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General clerk

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Summary of occupation

General clerks (administrative assistants) perform a range of clerical and administrative tasks, which help enable organisations function effectively. They can be found working in any industry, in offices all over the State, and their duties vary according to the size and requirements of their employer. They are often responsible for sorting incoming mail and sending outgoing mail, writing letters, reports or office memoranda, looking after visitors to the organisation and filing. They may also be responsible for banking and payroll functions.

ANZSCO description: Performs a range of clerical and administrative tasks.
Alternative names: Administration Assistant, Administration Manager, Administration Officer, Administrative Assistant
Specialisations:
Job prospects: Good
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Knowledge, skills and attributes

General clerks need:

  • good communication skills
  • to be able to work both independently and as part of a team
  • good organisation skills, with the ability to multitask
  • to be able to work under pressure and meet deadlines
  • a high level of interpersonal skills.
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Working conditions

These assistants work in offices all over Western Australia. They may work for private companies, government departments or not-for-profit organisations. They usually work regular office office hours and there are good opportunities to work part-time. In some larger organisations, they may work in teams, with each team member responsible for one or two specific tasks, while in smaller offices a single person may be responsible for all administrative duties.

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Salary details

General clerks, including administration assistants, can expect to earn between $865 and $1 154 per week ($45 000 and $60 000 per year), depending on the type of organisation they work for, and their level of experience. As general clerks develop their skills, their earning potential will generally increase.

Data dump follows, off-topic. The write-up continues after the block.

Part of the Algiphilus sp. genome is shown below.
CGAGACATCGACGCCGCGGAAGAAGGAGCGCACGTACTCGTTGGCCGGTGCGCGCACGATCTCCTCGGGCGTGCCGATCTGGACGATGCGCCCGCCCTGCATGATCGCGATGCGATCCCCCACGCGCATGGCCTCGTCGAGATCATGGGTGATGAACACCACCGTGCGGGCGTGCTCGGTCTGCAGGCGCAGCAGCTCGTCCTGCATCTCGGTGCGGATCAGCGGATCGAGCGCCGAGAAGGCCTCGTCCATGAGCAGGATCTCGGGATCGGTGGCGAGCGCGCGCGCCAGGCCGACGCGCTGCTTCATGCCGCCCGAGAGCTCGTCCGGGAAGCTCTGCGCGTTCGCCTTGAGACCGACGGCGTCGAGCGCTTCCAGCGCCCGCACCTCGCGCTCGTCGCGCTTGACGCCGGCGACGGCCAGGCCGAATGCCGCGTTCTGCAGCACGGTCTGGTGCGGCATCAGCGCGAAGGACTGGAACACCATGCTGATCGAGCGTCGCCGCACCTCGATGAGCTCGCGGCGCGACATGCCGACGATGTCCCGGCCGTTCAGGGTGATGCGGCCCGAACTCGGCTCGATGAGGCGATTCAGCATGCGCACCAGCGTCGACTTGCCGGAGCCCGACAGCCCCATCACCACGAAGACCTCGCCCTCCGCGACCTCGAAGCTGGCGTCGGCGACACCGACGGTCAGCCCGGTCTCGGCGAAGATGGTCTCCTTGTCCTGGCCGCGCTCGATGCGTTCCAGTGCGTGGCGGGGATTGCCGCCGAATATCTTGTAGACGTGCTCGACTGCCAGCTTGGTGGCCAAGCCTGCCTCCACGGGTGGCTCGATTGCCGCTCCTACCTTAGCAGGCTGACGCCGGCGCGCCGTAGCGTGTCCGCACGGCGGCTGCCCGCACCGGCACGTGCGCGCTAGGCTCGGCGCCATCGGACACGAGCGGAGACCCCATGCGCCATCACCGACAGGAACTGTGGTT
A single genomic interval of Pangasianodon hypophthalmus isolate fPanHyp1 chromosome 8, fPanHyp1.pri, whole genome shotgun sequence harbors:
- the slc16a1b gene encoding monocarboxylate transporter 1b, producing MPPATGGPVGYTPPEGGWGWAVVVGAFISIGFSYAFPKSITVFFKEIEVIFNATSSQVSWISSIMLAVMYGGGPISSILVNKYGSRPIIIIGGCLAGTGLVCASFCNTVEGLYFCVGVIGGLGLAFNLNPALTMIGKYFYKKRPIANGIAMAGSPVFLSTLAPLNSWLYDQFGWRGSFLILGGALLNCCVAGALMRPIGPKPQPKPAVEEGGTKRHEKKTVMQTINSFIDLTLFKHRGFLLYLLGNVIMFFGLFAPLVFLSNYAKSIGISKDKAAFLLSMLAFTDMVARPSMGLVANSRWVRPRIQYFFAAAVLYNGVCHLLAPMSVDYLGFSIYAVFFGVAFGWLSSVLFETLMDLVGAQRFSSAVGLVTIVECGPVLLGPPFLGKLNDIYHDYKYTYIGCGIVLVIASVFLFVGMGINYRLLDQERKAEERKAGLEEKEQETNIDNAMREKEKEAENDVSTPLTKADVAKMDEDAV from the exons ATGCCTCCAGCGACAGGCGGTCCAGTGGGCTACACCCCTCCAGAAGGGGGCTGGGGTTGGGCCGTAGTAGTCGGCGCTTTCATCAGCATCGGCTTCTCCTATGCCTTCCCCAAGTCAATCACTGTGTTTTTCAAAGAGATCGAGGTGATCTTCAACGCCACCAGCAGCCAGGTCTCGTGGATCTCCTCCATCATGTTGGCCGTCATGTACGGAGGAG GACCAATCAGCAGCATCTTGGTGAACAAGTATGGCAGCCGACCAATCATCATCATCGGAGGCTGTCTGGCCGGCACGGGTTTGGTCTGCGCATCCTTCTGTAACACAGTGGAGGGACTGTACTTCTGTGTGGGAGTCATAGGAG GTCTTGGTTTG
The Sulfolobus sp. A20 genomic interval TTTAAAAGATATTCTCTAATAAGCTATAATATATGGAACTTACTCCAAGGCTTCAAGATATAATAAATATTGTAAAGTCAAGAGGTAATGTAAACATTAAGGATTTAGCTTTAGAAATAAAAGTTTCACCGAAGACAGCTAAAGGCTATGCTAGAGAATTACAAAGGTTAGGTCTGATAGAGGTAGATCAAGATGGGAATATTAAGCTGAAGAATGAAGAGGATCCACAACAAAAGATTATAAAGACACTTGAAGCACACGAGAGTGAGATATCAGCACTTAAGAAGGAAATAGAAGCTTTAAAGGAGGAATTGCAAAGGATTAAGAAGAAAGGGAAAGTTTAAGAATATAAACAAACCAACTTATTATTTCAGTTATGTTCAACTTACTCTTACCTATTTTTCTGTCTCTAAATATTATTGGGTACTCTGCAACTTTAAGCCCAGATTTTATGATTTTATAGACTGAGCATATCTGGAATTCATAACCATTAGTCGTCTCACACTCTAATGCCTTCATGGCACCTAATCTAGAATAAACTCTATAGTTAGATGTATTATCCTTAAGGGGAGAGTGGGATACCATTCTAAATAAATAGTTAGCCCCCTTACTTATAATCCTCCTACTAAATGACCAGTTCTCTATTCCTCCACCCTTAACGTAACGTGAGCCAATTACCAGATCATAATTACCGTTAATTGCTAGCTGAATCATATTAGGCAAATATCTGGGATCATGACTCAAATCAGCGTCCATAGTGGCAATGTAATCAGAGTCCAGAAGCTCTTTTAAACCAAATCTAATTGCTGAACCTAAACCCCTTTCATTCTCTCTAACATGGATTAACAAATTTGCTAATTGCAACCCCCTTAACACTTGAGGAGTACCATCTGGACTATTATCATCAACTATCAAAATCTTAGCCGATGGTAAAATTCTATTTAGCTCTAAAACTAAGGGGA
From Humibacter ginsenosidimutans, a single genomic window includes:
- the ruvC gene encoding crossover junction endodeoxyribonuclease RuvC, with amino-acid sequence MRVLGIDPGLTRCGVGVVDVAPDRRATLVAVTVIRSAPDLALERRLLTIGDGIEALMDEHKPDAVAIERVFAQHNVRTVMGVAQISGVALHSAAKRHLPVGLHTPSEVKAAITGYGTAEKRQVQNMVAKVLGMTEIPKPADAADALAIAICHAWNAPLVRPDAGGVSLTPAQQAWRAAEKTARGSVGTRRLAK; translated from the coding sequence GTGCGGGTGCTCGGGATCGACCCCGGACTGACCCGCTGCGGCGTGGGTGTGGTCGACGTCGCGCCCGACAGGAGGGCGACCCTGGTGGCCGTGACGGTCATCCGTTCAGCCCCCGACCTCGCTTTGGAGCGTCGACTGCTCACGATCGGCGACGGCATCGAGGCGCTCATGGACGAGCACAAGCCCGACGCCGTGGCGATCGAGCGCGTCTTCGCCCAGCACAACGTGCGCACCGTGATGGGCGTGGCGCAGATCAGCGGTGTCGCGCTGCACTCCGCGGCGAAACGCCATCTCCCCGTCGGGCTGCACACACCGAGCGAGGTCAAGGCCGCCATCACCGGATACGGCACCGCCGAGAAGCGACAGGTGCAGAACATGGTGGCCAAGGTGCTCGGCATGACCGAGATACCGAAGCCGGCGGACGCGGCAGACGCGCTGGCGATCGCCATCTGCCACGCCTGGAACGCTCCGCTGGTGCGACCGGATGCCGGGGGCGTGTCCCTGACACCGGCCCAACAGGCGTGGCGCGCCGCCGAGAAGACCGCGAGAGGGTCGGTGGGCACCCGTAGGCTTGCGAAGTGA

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Tools and technologies

These clerks use a variety of office equipment including fax machines, photocopiers, scanners and telephone systems. They also use computers, which may include using specialised accounting and/or design software, depending on their employer and their specific job requirements.

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Education and training/entrance requirements

You do not need any qualifications to become a general clerk, however, employment prospects may be improved with formal qualifications.

The Certificate II, III and IV in Business, and Certificate III and IV in Business Administration are widely available from TAFE Colleges and other registered training organisations throughout Western Australia. 

​You can also become qualified to work as a general clerk by completing a traineeship in business or business administration. It usually takes 12 months to complete these traineeships.

Related courses

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Apprenticeships and traineeships

As an apprentice or trainee, you enter into a formal training contract with an employer. You spend most of your time working and learning practical skills on the job and you spend some time undertaking structured training with a registered training provider of your choice. They will assess your skills and when you are competent in all areas, you will be awarded a nationally recognised qualification.

If you are still at school you can access an apprenticeship through your school. You generally start your school based apprenticeship by attending school three days a week, spending one day at a registered training organisation and one day at work. Talk to your school's VET Co-ordinator to start your training now through VET in Schools. If you get a full-time apprenticeship you can apply to leave school before reaching the school leaving age.

If you are no longer at school you can apply for an apprenticeship or traineeship and get paid while you learn and work.

Related apprenticeships

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Recognition of prior learning

If you think you already have some of the skills or competencies, obtained either through non-formal or informal learning, you may be able to gain credit through recognition of prior learning.

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